They also received the Collier Trophy, aviation's highest
honour, and several other prestigious awards.
In the late 1990s, Dick Rutan
attempted to set another around-the-world record, this time
in a balloon. Rutan and his team-mate David Melton began
preparing for the journey when they learned that the
Anheuser-Busch Company was offering $1 million to the first
team of balloonists who could successfully circumnavigated
the world, non-stop. In 1998, Rutan and Melton set out on
what they believed would be a record-setting journey, but
only three hours into their flight, a helium cell ruptured
in their balloon and they had to abandon their trip. Another
team of balloonists, sponsored by the Breitling watch
company, would beat them into the record books in March
The Voyager now hangs in a
place of honor in the "Milestones of Flight" gallery in the
Smithsonian's National Air and Space Museum in Washington,
D.C. Its 1986 flight revealed just how far aeronautical
engineering and design had advanced during more than 80
years of aviation. Rutan and Yeager not only established a
couple of world records with the Voyager but also tested the
psychological and physiological capabilities of humans under
extreme pressure. Rutan and Yeager's flight proved that
people really can live up to Rutan's personal motto: "If you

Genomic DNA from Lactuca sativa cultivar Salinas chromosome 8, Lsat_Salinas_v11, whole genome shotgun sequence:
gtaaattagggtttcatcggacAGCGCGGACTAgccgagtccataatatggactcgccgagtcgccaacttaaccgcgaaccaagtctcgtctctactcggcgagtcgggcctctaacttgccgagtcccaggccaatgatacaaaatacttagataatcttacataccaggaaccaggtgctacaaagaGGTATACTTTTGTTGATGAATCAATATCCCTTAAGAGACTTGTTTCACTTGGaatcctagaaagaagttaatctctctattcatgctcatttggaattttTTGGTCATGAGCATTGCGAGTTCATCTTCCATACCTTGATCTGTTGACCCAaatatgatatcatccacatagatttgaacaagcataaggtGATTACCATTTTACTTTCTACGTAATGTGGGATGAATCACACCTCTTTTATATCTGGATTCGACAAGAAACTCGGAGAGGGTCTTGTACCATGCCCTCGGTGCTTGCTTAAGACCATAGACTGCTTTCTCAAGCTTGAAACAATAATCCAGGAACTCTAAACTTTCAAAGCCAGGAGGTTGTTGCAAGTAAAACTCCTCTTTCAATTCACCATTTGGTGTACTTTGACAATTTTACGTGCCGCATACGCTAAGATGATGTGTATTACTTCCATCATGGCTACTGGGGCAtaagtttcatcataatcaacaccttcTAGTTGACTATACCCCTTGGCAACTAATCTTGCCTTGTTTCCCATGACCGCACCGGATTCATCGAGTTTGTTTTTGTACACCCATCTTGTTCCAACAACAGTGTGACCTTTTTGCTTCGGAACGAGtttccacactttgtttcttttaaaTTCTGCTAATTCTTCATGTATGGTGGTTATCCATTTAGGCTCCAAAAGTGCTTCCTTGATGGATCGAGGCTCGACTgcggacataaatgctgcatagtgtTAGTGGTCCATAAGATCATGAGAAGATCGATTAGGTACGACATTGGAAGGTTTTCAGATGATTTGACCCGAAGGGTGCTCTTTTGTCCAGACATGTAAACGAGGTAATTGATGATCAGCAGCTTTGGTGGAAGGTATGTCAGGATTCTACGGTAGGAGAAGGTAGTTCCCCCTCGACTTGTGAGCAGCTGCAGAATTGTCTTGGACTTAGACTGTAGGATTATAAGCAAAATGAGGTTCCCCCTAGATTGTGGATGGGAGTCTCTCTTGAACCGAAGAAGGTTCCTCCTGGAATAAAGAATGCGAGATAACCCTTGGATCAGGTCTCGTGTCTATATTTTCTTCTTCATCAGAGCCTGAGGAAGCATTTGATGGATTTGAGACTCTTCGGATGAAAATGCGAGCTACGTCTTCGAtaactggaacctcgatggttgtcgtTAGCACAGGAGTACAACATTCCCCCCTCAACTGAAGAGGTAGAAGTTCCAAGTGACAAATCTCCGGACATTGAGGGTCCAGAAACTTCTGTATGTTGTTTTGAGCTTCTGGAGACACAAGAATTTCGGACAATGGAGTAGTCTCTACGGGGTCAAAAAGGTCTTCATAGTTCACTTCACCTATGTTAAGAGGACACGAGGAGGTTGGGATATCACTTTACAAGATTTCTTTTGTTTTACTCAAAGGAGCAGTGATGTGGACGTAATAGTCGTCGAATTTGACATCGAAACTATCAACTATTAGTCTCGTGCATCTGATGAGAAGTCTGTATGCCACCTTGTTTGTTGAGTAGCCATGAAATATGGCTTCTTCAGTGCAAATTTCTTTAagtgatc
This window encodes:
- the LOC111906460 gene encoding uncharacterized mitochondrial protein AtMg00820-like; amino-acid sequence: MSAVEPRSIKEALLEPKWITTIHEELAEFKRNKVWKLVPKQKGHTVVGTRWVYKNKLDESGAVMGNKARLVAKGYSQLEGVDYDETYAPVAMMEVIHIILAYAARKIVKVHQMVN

can dream it, you can do it."
- Voyager's flight was the
first-ever, non-stop, unrefuelled flight around the world.
It took place between December 14 and December 23, 1986.
- This milestone flight took
9 days, 3 minutes and 44 seconds.
- The absolute world
distance records set during that flight remained
- The flight was 26,366
statute miles, which more than doubled the previous record
set by a B52 Bomber in 1962. (The FAI accredited distance
at 40,212 km).
- The structural weight of
the Voyager Aircraft was only 939 pounds.
- When the airplane took off
full of fuel, pilots and supplies, the gross take off
weight was 9,694.5 pounds.
- The average altitude flown
was about 11,000 feet.
- The Voyager took off from
and landed at Edwards Air Force Base in California.
- There were two crew
members on board, Dick Rutan and Jeana Yeager.
- Dick's brother, Burt Rutan,
who is a world-renowned airplane designer, designed the
- The Voyager was built in
Mojave, California. It took five years to build and test
the airplane before taking off on its remarkable
- There were 99 ground
volunteers that participated in the flight with weather,
communications, fabrication, office staff, gift shop staff
- Primarily individual
contributions, and a few product equipment sponsors
financed the Voyager. The project did not receive any
- Four days after landing,
President Ronald Reagan presented the Voyager crew and it's
designer with the Presidential Citizenship Medal, awarded
only 16 times previously in history.
- The Voyager Aircraft is on
permanent display at the Smithsonian Institution's National
Air and Space Museum in Washington, DC.